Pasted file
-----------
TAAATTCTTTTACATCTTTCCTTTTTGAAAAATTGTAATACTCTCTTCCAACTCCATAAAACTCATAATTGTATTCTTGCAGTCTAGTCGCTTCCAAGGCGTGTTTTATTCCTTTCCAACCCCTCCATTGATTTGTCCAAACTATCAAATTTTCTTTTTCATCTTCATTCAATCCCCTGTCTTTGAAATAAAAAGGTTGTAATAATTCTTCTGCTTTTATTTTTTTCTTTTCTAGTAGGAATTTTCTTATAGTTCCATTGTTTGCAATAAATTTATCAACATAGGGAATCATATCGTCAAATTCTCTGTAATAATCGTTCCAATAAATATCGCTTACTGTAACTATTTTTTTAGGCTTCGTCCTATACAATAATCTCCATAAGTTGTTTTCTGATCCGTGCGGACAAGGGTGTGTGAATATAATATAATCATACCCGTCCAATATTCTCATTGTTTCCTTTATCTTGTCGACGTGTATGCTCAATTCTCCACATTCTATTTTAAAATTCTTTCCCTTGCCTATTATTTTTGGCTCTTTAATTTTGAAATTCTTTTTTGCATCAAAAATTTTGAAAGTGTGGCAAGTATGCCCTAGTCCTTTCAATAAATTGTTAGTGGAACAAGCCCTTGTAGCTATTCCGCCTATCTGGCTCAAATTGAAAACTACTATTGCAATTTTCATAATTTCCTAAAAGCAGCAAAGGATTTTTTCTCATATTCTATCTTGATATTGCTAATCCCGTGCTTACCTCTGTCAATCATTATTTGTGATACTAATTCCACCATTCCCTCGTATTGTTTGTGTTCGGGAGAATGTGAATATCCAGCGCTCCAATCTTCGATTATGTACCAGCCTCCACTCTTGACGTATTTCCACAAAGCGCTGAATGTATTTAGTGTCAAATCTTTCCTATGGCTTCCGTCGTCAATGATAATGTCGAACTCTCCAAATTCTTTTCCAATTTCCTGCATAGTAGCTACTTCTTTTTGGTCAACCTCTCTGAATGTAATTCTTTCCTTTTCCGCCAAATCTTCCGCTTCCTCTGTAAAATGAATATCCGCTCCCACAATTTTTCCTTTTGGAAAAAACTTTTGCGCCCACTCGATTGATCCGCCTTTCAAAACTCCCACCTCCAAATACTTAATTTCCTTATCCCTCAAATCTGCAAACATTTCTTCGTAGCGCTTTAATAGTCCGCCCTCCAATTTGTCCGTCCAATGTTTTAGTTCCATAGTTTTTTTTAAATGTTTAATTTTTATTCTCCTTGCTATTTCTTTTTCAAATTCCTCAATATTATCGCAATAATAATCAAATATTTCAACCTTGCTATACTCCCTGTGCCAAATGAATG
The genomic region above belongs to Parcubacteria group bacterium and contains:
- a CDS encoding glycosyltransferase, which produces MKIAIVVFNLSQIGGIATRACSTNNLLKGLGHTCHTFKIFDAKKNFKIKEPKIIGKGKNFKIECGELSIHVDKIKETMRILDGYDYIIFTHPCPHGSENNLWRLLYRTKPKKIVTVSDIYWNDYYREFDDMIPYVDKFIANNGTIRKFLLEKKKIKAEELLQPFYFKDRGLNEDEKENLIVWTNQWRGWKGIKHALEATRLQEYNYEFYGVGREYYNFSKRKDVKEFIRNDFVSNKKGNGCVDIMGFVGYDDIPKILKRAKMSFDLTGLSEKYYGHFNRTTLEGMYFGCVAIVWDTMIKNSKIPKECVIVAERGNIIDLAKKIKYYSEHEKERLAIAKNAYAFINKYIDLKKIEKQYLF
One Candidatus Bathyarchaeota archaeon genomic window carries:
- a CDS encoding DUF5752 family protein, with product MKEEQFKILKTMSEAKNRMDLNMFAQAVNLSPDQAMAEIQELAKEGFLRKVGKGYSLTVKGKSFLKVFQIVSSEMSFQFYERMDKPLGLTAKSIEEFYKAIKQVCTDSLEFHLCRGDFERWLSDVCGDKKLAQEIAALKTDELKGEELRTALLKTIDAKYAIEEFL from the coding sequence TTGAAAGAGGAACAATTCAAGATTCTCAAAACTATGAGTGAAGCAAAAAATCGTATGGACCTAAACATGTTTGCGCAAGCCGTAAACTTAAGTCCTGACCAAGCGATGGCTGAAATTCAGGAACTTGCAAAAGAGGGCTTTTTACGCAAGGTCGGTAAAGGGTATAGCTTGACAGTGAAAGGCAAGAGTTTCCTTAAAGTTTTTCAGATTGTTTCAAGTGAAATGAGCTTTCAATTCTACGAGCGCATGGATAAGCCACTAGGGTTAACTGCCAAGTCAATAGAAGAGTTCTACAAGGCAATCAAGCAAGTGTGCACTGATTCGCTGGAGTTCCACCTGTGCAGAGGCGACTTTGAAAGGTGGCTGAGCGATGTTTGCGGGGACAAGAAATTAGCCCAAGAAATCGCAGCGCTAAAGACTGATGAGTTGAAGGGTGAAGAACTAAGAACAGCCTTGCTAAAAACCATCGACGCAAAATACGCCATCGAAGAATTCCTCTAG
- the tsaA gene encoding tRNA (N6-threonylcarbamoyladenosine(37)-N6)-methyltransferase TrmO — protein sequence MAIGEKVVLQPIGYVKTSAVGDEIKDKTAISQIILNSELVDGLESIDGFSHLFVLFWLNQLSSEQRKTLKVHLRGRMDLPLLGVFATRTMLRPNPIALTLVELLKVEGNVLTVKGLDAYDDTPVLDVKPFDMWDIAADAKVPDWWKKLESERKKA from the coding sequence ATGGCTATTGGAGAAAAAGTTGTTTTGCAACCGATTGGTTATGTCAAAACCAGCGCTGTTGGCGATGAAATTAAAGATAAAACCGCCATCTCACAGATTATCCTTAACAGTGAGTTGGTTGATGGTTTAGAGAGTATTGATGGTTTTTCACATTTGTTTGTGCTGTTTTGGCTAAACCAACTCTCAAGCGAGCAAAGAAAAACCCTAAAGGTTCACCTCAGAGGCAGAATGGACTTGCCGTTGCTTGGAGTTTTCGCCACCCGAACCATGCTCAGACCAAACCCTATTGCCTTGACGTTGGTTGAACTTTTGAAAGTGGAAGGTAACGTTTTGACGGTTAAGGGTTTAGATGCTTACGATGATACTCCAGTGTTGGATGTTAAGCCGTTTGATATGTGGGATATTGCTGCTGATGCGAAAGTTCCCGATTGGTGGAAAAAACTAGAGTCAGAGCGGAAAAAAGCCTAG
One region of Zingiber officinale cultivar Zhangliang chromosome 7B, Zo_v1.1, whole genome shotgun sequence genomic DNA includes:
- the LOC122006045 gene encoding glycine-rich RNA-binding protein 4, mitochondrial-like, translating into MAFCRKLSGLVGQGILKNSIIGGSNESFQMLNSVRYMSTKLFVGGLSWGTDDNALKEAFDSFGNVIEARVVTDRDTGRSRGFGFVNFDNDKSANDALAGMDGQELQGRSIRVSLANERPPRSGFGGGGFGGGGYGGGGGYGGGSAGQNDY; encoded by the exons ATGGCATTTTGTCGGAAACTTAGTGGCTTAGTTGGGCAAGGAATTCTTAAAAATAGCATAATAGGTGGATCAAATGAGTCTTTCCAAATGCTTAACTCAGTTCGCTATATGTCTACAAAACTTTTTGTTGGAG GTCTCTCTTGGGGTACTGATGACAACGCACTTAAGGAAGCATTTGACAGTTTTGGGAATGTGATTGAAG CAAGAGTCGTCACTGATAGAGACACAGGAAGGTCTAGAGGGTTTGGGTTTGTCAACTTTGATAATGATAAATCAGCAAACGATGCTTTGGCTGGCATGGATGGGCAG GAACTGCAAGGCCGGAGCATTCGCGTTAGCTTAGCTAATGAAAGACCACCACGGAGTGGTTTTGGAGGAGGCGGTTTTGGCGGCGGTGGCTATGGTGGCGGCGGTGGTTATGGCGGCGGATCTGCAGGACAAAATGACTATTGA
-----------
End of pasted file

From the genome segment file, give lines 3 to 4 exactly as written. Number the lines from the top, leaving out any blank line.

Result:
- a CDS encoding glycosyltransferase, which produces MKIAIVVFNLSQIGGIATRACSTNNLLKGLGHTCHTFKIFDAKKNFKIKEPKIIGKGKNFKIECGELSIHVDKIKETMRILDGYDYIIFTHPCPHGSENNLWRLLYRTKPKKIVTVSDIYWNDYYREFDDMIPYVDKFIANNGTIRKFLLEKKKIKAEELLQPFYFKDRGLNEDEKENLIVWTNQWRGWKGIKHALEATRLQEYNYEFYGVGREYYNFSKRKDVKEFIRNDFVSNKKGNGCVDIMGFVGYDDIPKILKRAKMSFDLTGLSEKYYGHFNRTTLEGMYFGCVAIVWDTMIKNSKIPKECVIVAERGNIIDLAKKIKYYSEHEKERLAIAKNAYAFINKYIDLKKIEKQYLF
One Candidatus Bathyarchaeota archaeon genomic window carries: